Cut – Creative Writing

“We’re here,” Dad breathed a huge sigh of relief as our flashy, new Lotus rolled effortlessly along the neglected, overgrown gravel drive. The stress of travelling for five exhausting hours across the everlasting terrain of Switzerland had got to all of us. The trepidation engulfed me as we passed the colossal pines that stood at the side of the drive shivering in the unbearably cold temperature. Even at that moment in the depth of the Swiss winter the comforting, peach coloured rays of the rising morning sun peeked warily through the dominant clouds. I stared in awe as a low flying eagle flexed its wings majestically in a demonstration of unlimited power and agility. I watched in wonder, as it swooped through the dense woodland and off into the distance.
The car suddenly swerved uncontrollably to the left bringing my wandering thoughts back to the present. Dad, by now a little fatigued nearly hit a baby rabbit, which obviously unaware of its actions darted off into the safety of a nearby gorse bush. The waiting was almost unbearable as we veered around the last corner and drove carefully up to our new house.
The house was what I expected. The main building was huge, sixteenth century and made of stone. The outer buildings consisted of a spacious garage and a dilapidated stable block. As we neared it I could see the windows, thick with grime and dust that had gathered over the many years the house had been uninhabited. The crumbling stone walls were wrapped in a substantial blanket of spindly ivy. Much of it was dying, ripped from the now vulnerable walls by the raging gales that had hit Switzerland only months ago. Needless to say, the house looked stunning as the blazing sun beat down lighting it up in the most peculiar way. It had almost a frightening, mysterious feel to it. Even in its beauty it was slightly spooky but that didn’t really bother me.

It was the house of my dreams set in the vast, mountainous regions of Switzerland. The freedom of the open country appealed greatly to me and the clean, fresh air rushing vigorously through the open car window cleared my mind as I smiled and relaxed, slumping down into the soft, furry car seat. As the first few glistening snowdrops began to fall from the overcast sky I felt at ease with myself. This was my heaven.
The gravel crunched as the car ground to a halt. My brother and I leapt out of the lifeless car. Dad enthusiastically wrenched open the awkward car boot and hauled out the most humungous suitcase I had ever seen. He then proceeded to dump it into my weak arms and with ever ounce of my diminishing strength I lugged it into the house.
As I entered, the most horrendous musty smell hit my sensitive nose making me feel terribly nauseous. I walked slowly over to the kitchen table. The house was silent, not quiet, but silent. A cold silence. The type that makes you shudder. I looked around. The light flowing through the ancient glass windows cast shadows in the room. The table was coated with thick dust protecting the pinewood underneath. I drew a short, sharp breath and blew. Multitudinous clouds of swirling dust flew through the air covering everything in its path. I coughed violently, my lungs on fire, as they fought to keep the overpowering dust out. All around me spiders scowled, most irritated by my presence.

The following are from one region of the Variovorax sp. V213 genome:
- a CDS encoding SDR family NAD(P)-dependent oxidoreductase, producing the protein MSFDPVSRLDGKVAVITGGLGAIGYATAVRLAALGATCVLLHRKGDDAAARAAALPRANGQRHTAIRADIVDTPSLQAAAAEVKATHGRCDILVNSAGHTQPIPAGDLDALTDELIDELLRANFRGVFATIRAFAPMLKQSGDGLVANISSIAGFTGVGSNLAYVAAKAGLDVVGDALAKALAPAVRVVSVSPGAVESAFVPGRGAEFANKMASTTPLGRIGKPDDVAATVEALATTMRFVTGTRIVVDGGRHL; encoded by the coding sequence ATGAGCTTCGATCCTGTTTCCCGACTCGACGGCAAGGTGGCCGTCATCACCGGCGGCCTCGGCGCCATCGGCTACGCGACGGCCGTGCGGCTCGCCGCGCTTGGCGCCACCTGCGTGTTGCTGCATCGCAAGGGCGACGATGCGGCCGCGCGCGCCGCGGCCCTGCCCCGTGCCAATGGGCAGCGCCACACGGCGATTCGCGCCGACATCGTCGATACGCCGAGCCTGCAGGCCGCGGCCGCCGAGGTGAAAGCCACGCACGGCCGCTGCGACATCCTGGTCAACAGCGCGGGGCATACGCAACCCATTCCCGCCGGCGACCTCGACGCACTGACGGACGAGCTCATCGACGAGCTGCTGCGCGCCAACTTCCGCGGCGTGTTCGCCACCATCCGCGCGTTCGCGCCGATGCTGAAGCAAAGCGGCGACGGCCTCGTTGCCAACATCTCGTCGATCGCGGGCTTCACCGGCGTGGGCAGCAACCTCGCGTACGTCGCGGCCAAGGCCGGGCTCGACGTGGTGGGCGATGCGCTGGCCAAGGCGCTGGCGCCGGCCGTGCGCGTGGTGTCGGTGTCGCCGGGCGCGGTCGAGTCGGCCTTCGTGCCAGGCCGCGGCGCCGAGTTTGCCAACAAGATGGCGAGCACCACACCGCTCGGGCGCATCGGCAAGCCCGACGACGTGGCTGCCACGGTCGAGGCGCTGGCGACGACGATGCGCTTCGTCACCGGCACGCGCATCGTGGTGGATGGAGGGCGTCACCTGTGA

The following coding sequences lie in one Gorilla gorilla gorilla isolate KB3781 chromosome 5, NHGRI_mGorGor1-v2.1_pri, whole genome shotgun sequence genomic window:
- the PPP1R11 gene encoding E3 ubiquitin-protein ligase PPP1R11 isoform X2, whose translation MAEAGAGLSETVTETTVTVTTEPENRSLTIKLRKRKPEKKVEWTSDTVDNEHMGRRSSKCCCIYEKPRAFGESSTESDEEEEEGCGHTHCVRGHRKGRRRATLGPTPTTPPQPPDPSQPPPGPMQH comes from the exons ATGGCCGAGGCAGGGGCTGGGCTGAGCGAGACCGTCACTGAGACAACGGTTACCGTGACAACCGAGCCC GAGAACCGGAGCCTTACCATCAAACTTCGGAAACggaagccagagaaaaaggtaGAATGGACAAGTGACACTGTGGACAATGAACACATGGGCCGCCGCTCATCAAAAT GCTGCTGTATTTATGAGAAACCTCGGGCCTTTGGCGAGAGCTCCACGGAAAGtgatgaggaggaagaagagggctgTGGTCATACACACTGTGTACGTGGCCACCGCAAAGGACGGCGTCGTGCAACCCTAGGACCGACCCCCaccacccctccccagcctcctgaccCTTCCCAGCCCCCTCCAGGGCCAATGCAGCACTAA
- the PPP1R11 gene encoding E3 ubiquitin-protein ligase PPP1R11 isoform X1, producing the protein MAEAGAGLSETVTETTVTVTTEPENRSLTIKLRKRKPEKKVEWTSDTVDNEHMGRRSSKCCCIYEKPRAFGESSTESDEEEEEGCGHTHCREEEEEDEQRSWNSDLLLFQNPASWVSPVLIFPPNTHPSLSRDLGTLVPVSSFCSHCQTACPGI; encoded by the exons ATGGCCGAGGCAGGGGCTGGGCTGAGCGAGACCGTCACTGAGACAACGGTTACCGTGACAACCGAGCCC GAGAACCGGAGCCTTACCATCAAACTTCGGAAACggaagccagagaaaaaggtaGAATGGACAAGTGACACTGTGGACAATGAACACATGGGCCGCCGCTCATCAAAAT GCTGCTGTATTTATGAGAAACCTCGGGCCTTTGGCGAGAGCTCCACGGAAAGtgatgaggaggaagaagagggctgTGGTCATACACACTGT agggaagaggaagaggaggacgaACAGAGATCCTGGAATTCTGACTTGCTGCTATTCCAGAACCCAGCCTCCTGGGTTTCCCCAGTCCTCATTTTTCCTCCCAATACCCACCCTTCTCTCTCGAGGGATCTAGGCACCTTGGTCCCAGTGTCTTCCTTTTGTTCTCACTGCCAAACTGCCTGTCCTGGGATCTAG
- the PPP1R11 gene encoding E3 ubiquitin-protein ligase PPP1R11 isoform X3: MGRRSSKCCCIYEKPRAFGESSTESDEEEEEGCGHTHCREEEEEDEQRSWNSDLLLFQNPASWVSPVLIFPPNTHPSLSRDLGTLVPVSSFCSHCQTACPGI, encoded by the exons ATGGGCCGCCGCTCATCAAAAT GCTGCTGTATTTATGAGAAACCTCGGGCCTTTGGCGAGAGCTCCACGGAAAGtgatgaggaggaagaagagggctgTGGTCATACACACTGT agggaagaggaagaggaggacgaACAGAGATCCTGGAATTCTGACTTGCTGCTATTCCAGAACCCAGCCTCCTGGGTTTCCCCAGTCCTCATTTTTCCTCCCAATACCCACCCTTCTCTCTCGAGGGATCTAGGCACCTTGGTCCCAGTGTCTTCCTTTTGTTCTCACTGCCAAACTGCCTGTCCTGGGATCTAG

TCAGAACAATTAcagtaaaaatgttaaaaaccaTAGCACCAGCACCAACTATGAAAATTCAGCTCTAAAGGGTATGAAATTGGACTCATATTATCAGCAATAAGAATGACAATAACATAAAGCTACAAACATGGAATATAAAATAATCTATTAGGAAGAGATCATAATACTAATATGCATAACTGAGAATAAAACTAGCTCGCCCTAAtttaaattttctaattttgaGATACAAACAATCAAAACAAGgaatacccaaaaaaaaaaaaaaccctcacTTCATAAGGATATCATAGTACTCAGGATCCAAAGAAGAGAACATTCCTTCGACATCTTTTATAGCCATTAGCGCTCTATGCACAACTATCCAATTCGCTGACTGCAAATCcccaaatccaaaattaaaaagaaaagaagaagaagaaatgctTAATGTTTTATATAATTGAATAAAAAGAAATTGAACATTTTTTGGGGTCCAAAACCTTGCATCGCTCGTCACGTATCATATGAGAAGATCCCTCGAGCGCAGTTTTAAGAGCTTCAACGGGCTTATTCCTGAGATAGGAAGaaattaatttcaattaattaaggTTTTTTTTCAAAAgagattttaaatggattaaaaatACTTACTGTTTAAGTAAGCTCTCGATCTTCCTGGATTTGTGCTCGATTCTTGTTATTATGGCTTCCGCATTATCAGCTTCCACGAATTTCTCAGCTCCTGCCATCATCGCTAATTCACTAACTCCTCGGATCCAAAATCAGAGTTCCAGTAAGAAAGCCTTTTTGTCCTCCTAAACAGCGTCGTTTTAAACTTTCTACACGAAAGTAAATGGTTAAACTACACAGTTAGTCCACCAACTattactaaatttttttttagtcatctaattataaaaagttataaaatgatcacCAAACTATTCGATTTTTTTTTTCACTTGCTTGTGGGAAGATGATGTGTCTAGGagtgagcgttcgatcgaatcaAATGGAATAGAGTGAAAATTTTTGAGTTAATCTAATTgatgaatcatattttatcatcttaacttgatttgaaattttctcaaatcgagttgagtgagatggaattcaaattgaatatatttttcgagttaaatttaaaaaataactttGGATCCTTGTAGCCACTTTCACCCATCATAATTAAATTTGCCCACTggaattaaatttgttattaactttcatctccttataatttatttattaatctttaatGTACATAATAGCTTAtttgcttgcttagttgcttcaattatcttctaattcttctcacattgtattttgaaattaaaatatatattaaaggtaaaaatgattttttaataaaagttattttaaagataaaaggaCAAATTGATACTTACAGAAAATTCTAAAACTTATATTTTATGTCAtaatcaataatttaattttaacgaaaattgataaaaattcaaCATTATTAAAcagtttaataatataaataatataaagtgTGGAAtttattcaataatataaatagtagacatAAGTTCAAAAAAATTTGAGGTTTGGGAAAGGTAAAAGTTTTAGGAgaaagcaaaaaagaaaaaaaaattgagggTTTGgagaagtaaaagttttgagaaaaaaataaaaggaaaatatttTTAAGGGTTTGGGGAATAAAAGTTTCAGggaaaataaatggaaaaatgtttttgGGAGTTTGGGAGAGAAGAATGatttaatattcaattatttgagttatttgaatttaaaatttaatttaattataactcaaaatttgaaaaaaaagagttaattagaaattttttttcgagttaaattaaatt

I crept quietly over the old fashioned, tiled floor towards the living room. As I advanced through the broken doorframe I felt a sticky cobweb grab my unsuspecting face, trapping it in a veil of ragged threads. I let out a blood-curdling wail covering my face with my shaking hands.
“Don’t be such a baby,” my brother sneered, as, unfortunately for me he walked through the battered front door. I ignored his puerile remark and hurried into the living room.
In the darkest corner of the dimly lit room stood a grandfather clock. Tick – tock, tick – tock, tick – tock. Its repetitive sound could be heard every second. Its aching muscles strained continuously to keep it alive. It looked bored and tired like a damp, filthy mine worker in the last hour of his never ending shift. As it hit the hour the shrill everlasting chime of its rusty pendulum rang out echoing in my ears. The dated, grubby wallpaper that appeared to have been once white was now a muddy coloured brown. The leaky roof caused scraggy strips to hang off the cream walls. The stripy light that broke through the dusty barrier on the window caused intricate patterns to cover the dirty floor. My arm, now numb with excruciating pain dropped the intolerable suitcase and with an almighty thud it hit the ground.
I heard the front door slam shut sending noticeable vibrations through the floor like the starting tremor of an earthquake. Dad walked in with the last of our belongings.
“Are you O.K,” he exclaimed seeming extremely anxious about my present state.
” Yes I’m fine,” I muttered quietly.
“Come and help us unpack,” Dad suggested
The thought of unpacking piles of kitchen utensils, bedroom furniture and various miscellaneous objects made me quiver. My legs felt like pink blancmange as I struggled to find a plausible excuse. I could think of tonnes of better things to do in this serene countryside than unenthusiastically unpacking hoards of useless junk!
” I think I might go and explore our new surroundings,” I stuttered, that being the only half – decent excuse my unproductive brain could generate.
I staggered past my father, lengthening my hurried steps like a startled antelope fleeing for its life. As I reached for the door I glanced towards my unfortunate brother and mocked him as he started to unpack lackadaisically. I strode out into the freezing winters air and felt it bite my rosy cheeks. The blinding sun had risen and put a glorious smile on the faces of colourful flowers.
I heard the distant crunch of the gravel drive and roaring around the corner came the yellow painted, battered removal van that made a deafening clanging noise every time it hit a pothole. I smiled, praising myself for the dextrous way in which I got out of unpacking.